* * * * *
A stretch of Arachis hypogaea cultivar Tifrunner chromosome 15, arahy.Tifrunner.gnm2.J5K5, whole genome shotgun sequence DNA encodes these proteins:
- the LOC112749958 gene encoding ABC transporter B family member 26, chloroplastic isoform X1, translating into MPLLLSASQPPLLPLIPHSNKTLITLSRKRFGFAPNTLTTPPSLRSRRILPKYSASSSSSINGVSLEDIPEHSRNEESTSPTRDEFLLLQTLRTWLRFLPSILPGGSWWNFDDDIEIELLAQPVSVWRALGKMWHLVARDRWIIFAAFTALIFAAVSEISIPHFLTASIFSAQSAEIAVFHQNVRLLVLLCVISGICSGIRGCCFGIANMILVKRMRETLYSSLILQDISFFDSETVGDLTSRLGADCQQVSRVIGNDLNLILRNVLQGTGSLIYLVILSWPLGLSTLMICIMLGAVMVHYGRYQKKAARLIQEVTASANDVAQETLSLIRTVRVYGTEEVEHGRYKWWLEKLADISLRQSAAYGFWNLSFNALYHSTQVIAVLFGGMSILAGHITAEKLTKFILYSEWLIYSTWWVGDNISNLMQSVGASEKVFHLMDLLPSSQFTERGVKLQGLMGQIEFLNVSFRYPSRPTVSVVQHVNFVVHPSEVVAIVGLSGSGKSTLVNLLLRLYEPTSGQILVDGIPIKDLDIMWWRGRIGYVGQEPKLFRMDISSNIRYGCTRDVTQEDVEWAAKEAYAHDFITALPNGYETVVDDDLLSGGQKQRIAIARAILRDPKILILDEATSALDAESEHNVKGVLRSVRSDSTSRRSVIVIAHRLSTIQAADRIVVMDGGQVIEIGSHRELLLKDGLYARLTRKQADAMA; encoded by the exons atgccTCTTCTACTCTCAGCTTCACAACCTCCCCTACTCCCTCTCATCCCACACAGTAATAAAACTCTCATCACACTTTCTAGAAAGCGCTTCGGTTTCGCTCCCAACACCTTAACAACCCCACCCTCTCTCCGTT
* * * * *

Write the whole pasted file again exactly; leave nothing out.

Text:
A stretch of Arachis hypogaea cultivar Tifrunner chromosome 15, arahy.Tifrunner.gnm2.J5K5, whole genome shotgun sequence DNA encodes these proteins:
- the LOC112749958 gene encoding ABC transporter B family member 26, chloroplastic isoform X1, translating into MPLLLSASQPPLLPLIPHSNKTLITLSRKRFGFAPNTLTTPPSLRSRRILPKYSASSSSSINGVSLEDIPEHSRNEESTSPTRDEFLLLQTLRTWLRFLPSILPGGSWWNFDDDIEIELLAQPVSVWRALGKMWHLVARDRWIIFAAFTALIFAAVSEISIPHFLTASIFSAQSAEIAVFHQNVRLLVLLCVISGICSGIRGCCFGIANMILVKRMRETLYSSLILQDISFFDSETVGDLTSRLGADCQQVSRVIGNDLNLILRNVLQGTGSLIYLVILSWPLGLSTLMICIMLGAVMVHYGRYQKKAARLIQEVTASANDVAQETLSLIRTVRVYGTEEVEHGRYKWWLEKLADISLRQSAAYGFWNLSFNALYHSTQVIAVLFGGMSILAGHITAEKLTKFILYSEWLIYSTWWVGDNISNLMQSVGASEKVFHLMDLLPSSQFTERGVKLQGLMGQIEFLNVSFRYPSRPTVSVVQHVNFVVHPSEVVAIVGLSGSGKSTLVNLLLRLYEPTSGQILVDGIPIKDLDIMWWRGRIGYVGQEPKLFRMDISSNIRYGCTRDVTQEDVEWAAKEAYAHDFITALPNGYETVVDDDLLSGGQKQRIAIARAILRDPKILILDEATSALDAESEHNVKGVLRSVRSDSTSRRSVIVIAHRLSTIQAADRIVVMDGGQVIEIGSHRELLLKDGLYARLTRKQADAMA; encoded by the exons atgccTCTTCTACTCTCAGCTTCACAACCTCCCCTACTCCCTCTCATCCCACACAGTAATAAAACTCTCATCACACTTTCTAGAAAGCGCTTCGGTTTCGCTCCCAACACCTTAACAACCCCACCCTCTCTCCGTT